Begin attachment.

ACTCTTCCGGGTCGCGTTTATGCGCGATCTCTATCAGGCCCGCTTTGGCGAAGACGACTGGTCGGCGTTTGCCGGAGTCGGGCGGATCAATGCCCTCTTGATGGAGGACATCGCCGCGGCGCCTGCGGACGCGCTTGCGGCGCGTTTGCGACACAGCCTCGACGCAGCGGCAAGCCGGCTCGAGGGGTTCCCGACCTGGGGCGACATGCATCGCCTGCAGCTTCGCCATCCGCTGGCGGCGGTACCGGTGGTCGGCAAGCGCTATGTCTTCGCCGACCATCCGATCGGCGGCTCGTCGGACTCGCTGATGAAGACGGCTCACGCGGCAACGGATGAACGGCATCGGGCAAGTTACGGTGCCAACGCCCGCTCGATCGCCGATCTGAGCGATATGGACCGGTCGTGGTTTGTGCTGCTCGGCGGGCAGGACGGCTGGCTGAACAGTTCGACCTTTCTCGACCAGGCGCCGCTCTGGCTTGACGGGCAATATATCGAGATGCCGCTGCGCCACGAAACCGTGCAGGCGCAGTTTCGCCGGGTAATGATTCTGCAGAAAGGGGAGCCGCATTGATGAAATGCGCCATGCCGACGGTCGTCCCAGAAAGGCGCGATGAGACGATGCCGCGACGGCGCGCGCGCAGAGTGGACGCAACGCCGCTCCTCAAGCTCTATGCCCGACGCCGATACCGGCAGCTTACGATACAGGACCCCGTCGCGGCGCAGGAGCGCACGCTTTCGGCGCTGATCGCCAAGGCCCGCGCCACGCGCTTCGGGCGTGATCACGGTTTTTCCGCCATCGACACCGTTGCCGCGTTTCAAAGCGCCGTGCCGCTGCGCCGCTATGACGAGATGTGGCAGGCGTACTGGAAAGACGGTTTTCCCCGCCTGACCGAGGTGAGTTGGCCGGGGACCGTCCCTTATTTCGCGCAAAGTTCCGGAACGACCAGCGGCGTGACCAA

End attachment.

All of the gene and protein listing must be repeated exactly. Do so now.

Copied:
ACTCTTCCGGGTCGCGTTTATGCGCGATCTCTATCAGGCCCGCTTTGGCGAAGACGACTGGTCGGCGTTTGCCGGAGTCGGGCGGATCAATGCCCTCTTGATGGAGGACATCGCCGCGGCGCCTGCGGACGCGCTTGCGGCGCGTTTGCGACACAGCCTCGACGCAGCGGCAAGCCGGCTCGAGGGGTTCCCGACCTGGGGCGACATGCATCGCCTGCAGCTTCGCCATCCGCTGGCGGCGGTACCGGTGGTCGGCAAGCGCTATGTCTTCGCCGACCATCCGATCGGCGGCTCGTCGGACTCGCTGATGAAGACGGCTCACGCGGCAACGGATGAACGGCATCGGGCAAGTTACGGTGCCAACGCCCGCTCGATCGCCGATCTGAGCGATATGGACCGGTCGTGGTTTGTGCTGCTCGGCGGGCAGGACGGCTGGCTGAACAGTTCGACCTTTCTCGACCAGGCGCCGCTCTGGCTTGACGGGCAATATATCGAGATGCCGCTGCGCCACGAAACCGTGCAGGCGCAGTTTCGCCGGGTAATGATTCTGCAGAAAGGGGAGCCGCATTGATGAAATGCGCCATGCCGACGGTCGTCCCAGAAAGGCGCGATGAGACGATGCCGCGACGGCGCGCGCGCAGAGTGGACGCAACGCCGCTCCTCAAGCTCTATGCCCGACGCCGATACCGGCAGCTTACGATACAGGACCCCGTCGCGGCGCAGGAGCGCACGCTTTCGGCGCTGATCGCCAAGGCCCGCGCCACGCGCTTCGGGCGTGATCACGGTTTTTCCGCCATCGACACCGTTGCCGCGTTTCAAAGCGCCGTGCCGCTGCGCCGCTATGACGAGATGTGGCAGGCGTACTGGAAAGACGGTTTTCCCCGCCTGACCGAGGTGAGTTGGCCGGGGACCGTCCCTTATTTCGCGCAAAGTTCCGGAACGACCAGCGGCGTGACCAA